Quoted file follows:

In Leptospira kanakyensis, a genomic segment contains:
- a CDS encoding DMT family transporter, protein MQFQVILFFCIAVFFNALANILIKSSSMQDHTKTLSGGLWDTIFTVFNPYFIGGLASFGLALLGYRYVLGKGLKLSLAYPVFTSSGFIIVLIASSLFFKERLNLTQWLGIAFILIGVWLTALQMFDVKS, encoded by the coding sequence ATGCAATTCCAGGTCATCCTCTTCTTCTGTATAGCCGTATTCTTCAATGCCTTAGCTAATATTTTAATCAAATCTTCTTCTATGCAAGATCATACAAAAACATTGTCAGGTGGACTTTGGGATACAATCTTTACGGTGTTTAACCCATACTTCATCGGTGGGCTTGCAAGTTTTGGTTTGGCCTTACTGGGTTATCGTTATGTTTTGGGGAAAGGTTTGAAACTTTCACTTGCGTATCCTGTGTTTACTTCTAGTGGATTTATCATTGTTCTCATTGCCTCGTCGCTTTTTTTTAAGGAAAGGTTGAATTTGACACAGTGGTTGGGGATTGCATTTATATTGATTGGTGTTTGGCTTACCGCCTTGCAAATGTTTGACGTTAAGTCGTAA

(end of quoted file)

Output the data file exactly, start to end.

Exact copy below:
In Leptospira kanakyensis, a genomic segment contains:
- a CDS encoding DMT family transporter, protein MQFQVILFFCIAVFFNALANILIKSSSMQDHTKTLSGGLWDTIFTVFNPYFIGGLASFGLALLGYRYVLGKGLKLSLAYPVFTSSGFIIVLIASSLFFKERLNLTQWLGIAFILIGVWLTALQMFDVKS, encoded by the coding sequence ATGCAATTCCAGGTCATCCTCTTCTTCTGTATAGCCGTATTCTTCAATGCCTTAGCTAATATTTTAATCAAATCTTCTTCTATGCAAGATCATACAAAAACATTGTCAGGTGGACTTTGGGATACAATCTTTACGGTGTTTAACCCATACTTCATCGGTGGGCTTGCAAGTTTTGGTTTGGCCTTACTGGGTTATCGTTATGTTTTGGGGAAAGGTTTGAAACTTTCACTTGCGTATCCTGTGTTTACTTCTAGTGGATTTATCATTGTTCTCATTGCCTCGTCGCTTTTTTTTAAGGAAAGGTTGAATTTGACACAGTGGTTGGGGATTGCATTTATATTGATTGGTGTTTGGCTTACCGCCTTGCAAATGTTTGACGTTAAGTCGTAA